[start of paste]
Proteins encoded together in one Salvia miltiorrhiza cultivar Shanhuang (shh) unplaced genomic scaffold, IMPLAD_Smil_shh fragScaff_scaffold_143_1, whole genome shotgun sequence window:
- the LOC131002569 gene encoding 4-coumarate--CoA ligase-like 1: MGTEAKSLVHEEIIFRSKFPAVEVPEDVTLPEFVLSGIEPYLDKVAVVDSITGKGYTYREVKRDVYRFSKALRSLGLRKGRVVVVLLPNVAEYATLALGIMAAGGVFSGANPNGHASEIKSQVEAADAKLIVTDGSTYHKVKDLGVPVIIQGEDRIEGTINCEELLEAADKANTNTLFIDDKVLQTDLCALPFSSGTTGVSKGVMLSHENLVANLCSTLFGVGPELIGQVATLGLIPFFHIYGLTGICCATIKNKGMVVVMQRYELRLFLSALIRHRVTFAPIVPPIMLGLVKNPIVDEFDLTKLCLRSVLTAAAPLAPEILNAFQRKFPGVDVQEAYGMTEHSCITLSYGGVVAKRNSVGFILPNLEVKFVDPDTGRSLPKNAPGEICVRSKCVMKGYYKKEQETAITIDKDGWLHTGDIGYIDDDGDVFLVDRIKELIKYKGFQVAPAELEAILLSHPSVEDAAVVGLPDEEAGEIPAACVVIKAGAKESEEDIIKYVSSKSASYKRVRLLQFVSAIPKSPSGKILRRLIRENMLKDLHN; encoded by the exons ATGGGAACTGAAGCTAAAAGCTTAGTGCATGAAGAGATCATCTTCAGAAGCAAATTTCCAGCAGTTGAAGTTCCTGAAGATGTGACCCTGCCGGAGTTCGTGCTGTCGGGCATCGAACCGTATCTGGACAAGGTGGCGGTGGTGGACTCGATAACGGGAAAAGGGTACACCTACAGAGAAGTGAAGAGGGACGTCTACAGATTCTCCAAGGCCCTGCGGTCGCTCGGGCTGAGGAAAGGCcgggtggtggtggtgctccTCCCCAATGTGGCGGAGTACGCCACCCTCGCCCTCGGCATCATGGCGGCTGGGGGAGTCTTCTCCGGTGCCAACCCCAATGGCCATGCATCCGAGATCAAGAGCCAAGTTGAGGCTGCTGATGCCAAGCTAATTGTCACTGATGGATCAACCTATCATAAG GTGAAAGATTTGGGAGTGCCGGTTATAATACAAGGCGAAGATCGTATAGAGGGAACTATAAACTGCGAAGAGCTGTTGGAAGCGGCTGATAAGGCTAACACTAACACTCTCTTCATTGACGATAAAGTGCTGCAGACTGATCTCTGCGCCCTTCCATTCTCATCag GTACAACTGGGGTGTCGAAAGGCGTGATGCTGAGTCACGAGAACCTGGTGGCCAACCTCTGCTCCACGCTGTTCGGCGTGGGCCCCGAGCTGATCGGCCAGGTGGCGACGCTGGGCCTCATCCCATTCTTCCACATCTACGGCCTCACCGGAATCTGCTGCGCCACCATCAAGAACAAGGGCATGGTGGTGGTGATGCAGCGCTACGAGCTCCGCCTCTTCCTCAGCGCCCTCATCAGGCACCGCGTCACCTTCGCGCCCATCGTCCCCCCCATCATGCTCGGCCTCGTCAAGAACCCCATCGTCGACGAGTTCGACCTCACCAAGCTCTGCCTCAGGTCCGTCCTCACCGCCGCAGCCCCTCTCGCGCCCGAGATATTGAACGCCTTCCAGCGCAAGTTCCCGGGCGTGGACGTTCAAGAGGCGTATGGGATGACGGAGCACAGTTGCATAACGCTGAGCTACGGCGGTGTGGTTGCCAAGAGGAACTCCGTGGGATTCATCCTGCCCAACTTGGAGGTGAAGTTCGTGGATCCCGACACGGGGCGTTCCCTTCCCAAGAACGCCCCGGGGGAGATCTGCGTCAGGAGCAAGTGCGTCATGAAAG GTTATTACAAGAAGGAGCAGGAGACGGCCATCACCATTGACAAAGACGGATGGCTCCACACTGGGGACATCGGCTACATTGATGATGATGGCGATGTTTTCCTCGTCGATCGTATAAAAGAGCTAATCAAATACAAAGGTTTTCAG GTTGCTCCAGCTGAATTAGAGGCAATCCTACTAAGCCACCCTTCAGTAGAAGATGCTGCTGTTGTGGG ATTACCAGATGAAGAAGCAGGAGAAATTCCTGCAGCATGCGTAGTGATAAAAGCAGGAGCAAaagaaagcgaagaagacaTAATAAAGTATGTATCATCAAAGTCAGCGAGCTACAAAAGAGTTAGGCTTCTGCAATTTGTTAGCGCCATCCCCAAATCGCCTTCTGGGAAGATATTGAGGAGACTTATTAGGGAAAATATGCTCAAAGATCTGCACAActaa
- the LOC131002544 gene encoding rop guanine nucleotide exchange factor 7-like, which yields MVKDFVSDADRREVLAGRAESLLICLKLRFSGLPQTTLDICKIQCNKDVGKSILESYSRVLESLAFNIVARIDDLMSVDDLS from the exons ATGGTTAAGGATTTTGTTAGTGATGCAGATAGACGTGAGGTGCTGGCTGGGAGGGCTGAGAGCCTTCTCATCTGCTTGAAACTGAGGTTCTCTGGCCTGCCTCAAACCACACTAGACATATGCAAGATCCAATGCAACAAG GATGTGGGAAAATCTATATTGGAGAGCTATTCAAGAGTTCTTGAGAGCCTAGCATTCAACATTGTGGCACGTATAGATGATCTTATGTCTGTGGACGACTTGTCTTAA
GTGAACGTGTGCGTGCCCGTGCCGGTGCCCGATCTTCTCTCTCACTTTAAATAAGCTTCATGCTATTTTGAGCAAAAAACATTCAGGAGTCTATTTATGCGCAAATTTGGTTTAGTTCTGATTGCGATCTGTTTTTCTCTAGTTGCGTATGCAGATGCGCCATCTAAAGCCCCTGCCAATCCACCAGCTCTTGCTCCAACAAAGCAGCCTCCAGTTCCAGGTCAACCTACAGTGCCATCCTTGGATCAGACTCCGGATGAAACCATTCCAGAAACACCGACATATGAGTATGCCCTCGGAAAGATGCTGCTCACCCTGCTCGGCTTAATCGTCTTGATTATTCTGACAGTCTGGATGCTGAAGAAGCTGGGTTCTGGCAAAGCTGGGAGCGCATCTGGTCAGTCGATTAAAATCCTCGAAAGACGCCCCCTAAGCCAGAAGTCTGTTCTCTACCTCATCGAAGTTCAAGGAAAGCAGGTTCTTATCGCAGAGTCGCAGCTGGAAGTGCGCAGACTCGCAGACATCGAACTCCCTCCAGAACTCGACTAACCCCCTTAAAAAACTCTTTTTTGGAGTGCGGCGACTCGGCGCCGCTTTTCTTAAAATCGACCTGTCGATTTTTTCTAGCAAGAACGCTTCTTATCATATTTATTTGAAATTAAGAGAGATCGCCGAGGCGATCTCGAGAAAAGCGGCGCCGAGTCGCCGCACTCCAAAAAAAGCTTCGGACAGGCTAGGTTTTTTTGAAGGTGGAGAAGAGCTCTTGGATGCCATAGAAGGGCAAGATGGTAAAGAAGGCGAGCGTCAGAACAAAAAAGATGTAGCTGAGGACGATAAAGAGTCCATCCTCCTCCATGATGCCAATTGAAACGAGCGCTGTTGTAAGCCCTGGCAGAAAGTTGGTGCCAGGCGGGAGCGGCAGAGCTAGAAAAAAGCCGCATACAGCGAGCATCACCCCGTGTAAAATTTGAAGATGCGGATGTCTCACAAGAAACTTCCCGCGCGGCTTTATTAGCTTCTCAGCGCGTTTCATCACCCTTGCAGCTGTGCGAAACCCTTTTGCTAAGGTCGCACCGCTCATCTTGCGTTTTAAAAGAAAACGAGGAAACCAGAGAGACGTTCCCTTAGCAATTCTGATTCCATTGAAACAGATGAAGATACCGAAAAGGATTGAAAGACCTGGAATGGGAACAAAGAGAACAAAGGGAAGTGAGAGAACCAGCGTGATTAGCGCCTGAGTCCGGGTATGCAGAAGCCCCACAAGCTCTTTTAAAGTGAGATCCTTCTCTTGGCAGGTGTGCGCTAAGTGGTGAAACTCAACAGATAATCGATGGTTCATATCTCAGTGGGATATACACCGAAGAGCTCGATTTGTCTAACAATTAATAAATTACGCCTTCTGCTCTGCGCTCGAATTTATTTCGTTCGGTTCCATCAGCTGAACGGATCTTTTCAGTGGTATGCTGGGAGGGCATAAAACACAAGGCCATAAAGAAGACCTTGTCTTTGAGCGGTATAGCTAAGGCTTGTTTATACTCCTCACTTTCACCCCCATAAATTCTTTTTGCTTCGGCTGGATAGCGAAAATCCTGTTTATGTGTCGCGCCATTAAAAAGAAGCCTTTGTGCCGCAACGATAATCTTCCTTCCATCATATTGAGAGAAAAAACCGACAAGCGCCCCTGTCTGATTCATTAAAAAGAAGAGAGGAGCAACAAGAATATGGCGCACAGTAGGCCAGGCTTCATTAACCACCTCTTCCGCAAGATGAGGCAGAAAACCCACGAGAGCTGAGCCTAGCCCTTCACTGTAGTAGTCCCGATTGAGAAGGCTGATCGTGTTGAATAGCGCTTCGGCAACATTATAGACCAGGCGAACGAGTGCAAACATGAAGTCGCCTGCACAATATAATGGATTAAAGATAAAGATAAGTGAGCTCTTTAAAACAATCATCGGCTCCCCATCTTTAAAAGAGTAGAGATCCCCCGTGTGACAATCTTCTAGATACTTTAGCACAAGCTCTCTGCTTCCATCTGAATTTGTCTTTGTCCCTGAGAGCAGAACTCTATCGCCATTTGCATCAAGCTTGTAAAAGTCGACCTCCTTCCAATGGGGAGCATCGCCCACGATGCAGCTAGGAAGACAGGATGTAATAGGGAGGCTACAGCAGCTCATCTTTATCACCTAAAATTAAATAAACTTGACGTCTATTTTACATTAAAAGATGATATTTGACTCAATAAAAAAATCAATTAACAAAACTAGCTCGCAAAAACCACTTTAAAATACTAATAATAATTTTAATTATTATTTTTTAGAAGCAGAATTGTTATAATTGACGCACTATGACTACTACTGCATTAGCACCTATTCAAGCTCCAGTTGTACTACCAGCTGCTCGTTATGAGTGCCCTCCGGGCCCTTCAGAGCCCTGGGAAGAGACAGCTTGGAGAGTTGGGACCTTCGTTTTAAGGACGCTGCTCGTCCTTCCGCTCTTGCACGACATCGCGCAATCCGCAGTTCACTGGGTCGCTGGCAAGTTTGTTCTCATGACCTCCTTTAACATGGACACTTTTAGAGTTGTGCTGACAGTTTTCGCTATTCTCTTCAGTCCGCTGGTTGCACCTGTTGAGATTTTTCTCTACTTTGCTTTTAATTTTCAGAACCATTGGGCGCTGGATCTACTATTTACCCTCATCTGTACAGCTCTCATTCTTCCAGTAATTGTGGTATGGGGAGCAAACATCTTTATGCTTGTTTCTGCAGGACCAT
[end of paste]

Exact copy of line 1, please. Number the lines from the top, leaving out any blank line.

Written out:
Proteins encoded together in one Salvia miltiorrhiza cultivar Shanhuang (shh) unplaced genomic scaffold, IMPLAD_Smil_shh fragScaff_scaffold_143_1, whole genome shotgun sequence window: